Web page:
International food and feed prices could rise by between 8% and 20% as a result of the conflict in Ukraine, triggering a jump in global malnourishment, the UN food agency said on Friday.
In a preliminary assessment of Russia's invasion of its neighbour, the Food and Agriculture Organisation (FAO) said it was not clear if Ukraine would be able to harvest crops during a protracted conflict, while uncertainty also surrounded Russian food exports.
FAO said Russia was the world's largest exporter of wheat, while Ukraine was the fifth largest. Together, they provide 19% of the world's barley supply, 14% of wheat, and 4% of maize, making up more than one-third of global cereal exports.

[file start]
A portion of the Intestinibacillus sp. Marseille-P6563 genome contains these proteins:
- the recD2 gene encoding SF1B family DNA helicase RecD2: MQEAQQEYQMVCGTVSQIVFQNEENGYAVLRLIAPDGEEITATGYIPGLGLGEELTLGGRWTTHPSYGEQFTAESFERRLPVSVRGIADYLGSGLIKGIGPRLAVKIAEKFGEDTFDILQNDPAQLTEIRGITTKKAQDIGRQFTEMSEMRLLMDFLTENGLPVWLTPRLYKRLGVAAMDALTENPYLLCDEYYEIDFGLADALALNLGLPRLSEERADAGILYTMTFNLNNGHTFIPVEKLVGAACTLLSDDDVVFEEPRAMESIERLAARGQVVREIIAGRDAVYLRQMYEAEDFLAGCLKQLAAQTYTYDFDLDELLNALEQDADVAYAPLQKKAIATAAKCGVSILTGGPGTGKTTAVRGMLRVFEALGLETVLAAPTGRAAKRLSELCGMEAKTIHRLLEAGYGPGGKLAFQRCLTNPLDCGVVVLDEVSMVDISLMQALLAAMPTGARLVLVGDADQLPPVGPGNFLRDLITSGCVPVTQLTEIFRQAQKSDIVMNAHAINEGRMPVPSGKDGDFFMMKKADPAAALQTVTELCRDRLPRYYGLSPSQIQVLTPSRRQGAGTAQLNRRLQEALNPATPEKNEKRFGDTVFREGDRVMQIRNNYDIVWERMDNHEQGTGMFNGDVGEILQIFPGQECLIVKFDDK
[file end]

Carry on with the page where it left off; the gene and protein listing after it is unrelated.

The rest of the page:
Russia is also a world leader in fertiliser exports.
"The likely disruptions to agricultural activities of these two major exporters of staple commodities could seriously escalate food insecurity globally," FAO's Director General Qu Dongyu said in a statement.
The body's food price index hit a record high in February, and looks certain to climb further still in the months ahead as the consequences of the conflict reverberate around the world.
Between 20% and 30% of fields used to grow winter cereals, maize and sunflower in Ukraine will not be planted or will remain unharvested during the 2022/23 season, FAO said, adding Russian exports might be disrupted by international sanctions.
FAO said 50 countries, including many of the least developed nations, depend on Russia and Ukraine for 30% or more of their wheat supplies, leaving them especially vulnerable.
"The global number of undernourished people could increase by 8 to 13 million people in 2022/23," FAO said, adding that the most pronounced rises would be seen in the Asia-Pacific region followed by sub-Saharan Africa.